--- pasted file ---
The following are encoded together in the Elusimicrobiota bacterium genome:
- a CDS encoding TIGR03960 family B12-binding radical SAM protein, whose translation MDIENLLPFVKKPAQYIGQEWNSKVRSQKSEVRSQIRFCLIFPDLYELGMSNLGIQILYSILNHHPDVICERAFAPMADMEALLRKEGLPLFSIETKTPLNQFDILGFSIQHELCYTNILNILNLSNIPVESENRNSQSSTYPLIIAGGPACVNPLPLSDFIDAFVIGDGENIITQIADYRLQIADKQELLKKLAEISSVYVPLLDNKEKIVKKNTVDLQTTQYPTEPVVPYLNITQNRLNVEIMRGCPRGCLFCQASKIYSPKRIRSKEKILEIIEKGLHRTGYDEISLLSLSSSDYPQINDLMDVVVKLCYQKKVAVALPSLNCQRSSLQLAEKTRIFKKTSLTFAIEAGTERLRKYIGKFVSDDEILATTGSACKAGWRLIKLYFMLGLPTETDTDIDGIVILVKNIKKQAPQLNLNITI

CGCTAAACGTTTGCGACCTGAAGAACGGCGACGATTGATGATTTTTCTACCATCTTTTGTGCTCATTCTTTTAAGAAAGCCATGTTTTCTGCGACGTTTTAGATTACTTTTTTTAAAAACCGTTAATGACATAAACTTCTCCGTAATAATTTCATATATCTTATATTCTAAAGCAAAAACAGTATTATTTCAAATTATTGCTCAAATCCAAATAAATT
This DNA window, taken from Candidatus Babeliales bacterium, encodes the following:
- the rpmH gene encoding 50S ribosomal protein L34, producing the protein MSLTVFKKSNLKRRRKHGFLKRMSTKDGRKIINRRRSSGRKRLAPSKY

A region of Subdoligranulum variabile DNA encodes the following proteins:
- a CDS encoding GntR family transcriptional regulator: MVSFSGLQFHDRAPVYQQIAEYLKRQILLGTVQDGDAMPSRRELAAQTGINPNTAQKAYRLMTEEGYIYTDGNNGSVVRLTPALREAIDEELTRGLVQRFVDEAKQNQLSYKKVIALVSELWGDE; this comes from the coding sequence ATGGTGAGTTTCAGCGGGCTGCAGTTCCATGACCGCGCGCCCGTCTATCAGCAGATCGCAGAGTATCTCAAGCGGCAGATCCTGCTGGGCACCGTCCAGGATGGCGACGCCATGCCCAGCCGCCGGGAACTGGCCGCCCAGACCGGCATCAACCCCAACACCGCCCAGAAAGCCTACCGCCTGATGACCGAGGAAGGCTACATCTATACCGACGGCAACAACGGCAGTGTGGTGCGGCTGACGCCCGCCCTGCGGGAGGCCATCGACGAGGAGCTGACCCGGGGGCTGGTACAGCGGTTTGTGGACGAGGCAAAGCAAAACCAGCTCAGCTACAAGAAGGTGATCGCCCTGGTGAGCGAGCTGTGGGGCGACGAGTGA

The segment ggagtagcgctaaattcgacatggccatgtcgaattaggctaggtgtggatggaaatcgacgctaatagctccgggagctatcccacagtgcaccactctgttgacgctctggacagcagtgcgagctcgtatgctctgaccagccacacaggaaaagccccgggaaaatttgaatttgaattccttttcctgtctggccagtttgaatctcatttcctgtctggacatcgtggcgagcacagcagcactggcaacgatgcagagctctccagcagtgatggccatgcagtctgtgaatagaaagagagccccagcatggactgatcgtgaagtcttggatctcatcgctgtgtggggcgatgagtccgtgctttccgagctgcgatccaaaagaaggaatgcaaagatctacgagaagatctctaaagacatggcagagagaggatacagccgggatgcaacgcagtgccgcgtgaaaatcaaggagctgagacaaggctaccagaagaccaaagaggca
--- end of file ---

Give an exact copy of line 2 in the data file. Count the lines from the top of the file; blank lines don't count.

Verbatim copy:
- a CDS encoding TIGR03960 family B12-binding radical SAM protein, whose translation MDIENLLPFVKKPAQYIGQEWNSKVRSQKSEVRSQIRFCLIFPDLYELGMSNLGIQILYSILNHHPDVICERAFAPMADMEALLRKEGLPLFSIETKTPLNQFDILGFSIQHELCYTNILNILNLSNIPVESENRNSQSSTYPLIIAGGPACVNPLPLSDFIDAFVIGDGENIITQIADYRLQIADKQELLKKLAEISSVYVPLLDNKEKIVKKNTVDLQTTQYPTEPVVPYLNITQNRLNVEIMRGCPRGCLFCQASKIYSPKRIRSKEKILEIIEKGLHRTGYDEISLLSLSSSDYPQINDLMDVVVKLCYQKKVAVALPSLNCQRSSLQLAEKTRIFKKTSLTFAIEAGTERLRKYIGKFVSDDEILATTGSACKAGWRLIKLYFMLGLPTETDTDIDGIVILVKNIKKQAPQLNLNITI